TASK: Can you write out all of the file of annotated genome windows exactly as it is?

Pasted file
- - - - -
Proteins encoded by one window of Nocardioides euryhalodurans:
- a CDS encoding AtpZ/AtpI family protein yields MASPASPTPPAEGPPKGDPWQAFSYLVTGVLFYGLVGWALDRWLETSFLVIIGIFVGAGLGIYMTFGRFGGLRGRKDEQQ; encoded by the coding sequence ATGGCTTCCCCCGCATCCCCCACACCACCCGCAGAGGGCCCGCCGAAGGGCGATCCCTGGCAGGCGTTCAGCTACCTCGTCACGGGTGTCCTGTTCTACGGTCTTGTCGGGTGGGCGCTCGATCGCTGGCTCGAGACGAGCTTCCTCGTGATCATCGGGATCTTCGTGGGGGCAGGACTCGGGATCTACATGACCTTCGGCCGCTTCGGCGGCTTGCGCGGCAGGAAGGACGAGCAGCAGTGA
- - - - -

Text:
Proteins encoded by one window of Nocardioides euryhalodurans:
- a CDS encoding AtpZ/AtpI family protein yields MASPASPTPPAEGPPKGDPWQAFSYLVTGVLFYGLVGWALDRWLETSFLVIIGIFVGAGLGIYMTFGRFGGLRGRKDEQQ; encoded by the coding sequence ATGGCTTCCCCCGCATCCCCCACACCACCCGCAGAGGGCCCGCCGAAGGGCGATCCCTGGCAGGCGTTCAGCTACCTCGTCACGGGTGTCCTGTTCTACGGTCTTGTCGGGTGGGCGCTCGATCGCTGGCTCGAGACGAGCTTCCTCGTGATCATCGGGATCTTCGTGGGGGCAGGACTCGGGATCTACATGACCTTCGGCCGCTTCGGCGGCTTGCGCGGCAGGAAGGACGAGCAGCAGTGA